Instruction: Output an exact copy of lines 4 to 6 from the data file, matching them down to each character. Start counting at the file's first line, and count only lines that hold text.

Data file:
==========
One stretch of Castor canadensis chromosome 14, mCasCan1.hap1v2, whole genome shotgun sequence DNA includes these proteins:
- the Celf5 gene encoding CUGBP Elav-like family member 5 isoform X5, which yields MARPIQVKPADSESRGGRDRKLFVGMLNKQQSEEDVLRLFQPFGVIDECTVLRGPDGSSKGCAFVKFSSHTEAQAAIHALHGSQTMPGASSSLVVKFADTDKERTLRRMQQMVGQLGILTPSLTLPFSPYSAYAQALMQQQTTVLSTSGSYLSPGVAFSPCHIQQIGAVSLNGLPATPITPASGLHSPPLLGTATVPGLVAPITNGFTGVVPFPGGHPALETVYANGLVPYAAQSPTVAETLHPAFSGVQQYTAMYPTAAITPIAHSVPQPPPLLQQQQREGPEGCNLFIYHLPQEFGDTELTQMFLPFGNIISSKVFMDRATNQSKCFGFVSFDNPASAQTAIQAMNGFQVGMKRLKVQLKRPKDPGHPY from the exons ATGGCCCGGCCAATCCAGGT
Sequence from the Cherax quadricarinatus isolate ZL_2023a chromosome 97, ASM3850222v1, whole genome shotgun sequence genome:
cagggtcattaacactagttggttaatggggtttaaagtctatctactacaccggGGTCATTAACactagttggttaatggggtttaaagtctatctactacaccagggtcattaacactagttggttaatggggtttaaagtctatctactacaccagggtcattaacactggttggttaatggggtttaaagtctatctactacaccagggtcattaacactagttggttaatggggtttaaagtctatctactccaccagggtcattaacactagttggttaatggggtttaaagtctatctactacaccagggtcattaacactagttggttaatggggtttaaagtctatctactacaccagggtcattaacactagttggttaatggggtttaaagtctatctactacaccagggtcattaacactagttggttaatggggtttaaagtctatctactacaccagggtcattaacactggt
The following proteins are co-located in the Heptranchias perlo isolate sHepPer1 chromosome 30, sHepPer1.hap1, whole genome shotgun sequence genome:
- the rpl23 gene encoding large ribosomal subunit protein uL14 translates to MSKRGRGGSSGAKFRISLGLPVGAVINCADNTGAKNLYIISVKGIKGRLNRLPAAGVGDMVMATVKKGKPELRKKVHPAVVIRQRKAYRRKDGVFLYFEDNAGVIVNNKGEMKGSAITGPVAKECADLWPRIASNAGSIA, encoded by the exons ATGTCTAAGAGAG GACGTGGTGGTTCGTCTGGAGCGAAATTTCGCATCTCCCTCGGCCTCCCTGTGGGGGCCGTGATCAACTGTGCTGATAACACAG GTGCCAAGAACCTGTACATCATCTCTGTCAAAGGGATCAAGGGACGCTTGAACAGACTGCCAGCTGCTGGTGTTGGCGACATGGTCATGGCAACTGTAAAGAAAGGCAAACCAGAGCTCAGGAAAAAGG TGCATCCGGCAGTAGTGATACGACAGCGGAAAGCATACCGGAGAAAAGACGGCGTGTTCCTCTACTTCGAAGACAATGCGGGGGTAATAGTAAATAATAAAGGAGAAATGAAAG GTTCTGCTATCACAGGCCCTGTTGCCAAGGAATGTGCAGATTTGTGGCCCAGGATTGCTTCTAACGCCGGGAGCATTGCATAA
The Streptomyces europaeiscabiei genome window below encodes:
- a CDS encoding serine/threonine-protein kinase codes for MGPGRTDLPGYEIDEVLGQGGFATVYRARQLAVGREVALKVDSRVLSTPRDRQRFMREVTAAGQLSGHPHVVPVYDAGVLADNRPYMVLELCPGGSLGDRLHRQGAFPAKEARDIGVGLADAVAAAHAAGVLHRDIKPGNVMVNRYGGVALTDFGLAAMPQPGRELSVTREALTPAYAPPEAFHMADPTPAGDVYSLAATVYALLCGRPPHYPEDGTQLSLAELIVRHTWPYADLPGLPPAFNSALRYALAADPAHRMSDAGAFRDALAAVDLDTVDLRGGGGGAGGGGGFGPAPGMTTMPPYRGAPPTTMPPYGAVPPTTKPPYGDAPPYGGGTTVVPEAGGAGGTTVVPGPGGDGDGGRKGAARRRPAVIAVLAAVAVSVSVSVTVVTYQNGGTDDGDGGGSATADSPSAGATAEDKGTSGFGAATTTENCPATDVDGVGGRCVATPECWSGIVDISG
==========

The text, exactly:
cagggtcattaacactagttggttaatggggtttaaagtctatctactacaccggGGTCATTAACactagttggttaatggggtttaaagtctatctactacaccagggtcattaacactagttggttaatggggtttaaagtctatctactacaccagggtcattaacactggttggttaatggggtttaaagtctatctactacaccagggtcattaacactagttggttaatggggtttaaagtctatctactccaccagggtcattaacactagttggttaatggggtttaaagtctatctactacaccagggtcattaacactagttggttaatggggtttaaagtctatctactacaccagggtcattaacactagttggttaatggggtttaaagtctatctactacaccagggtcattaacactagttggttaatggggtttaaagtctatctactacaccagggtcattaacactggt
The following proteins are co-located in the Heptranchias perlo isolate sHepPer1 chromosome 30, sHepPer1.hap1, whole genome shotgun sequence genome:
- the rpl23 gene encoding large ribosomal subunit protein uL14 translates to MSKRGRGGSSGAKFRISLGLPVGAVINCADNTGAKNLYIISVKGIKGRLNRLPAAGVGDMVMATVKKGKPELRKKVHPAVVIRQRKAYRRKDGVFLYFEDNAGVIVNNKGEMKGSAITGPVAKECADLWPRIASNAGSIA, encoded by the exons ATGTCTAAGAGAG GACGTGGTGGTTCGTCTGGAGCGAAATTTCGCATCTCCCTCGGCCTCCCTGTGGGGGCCGTGATCAACTGTGCTGATAACACAG GTGCCAAGAACCTGTACATCATCTCTGTCAAAGGGATCAAGGGACGCTTGAACAGACTGCCAGCTGCTGGTGTTGGCGACATGGTCATGGCAACTGTAAAGAAAGGCAAACCAGAGCTCAGGAAAAAGG TGCATCCGGCAGTAGTGATACGACAGCGGAAAGCATACCGGAGAAAAGACGGCGTGTTCCTCTACTTCGAAGACAATGCGGGGGTAATAGTAAATAATAAAGGAGAAATGAAAG GTTCTGCTATCACAGGCCCTGTTGCCAAGGAATGTGCAGATTTGTGGCCCAGGATTGCTTCTAACGCCGGGAGCATTGCATAA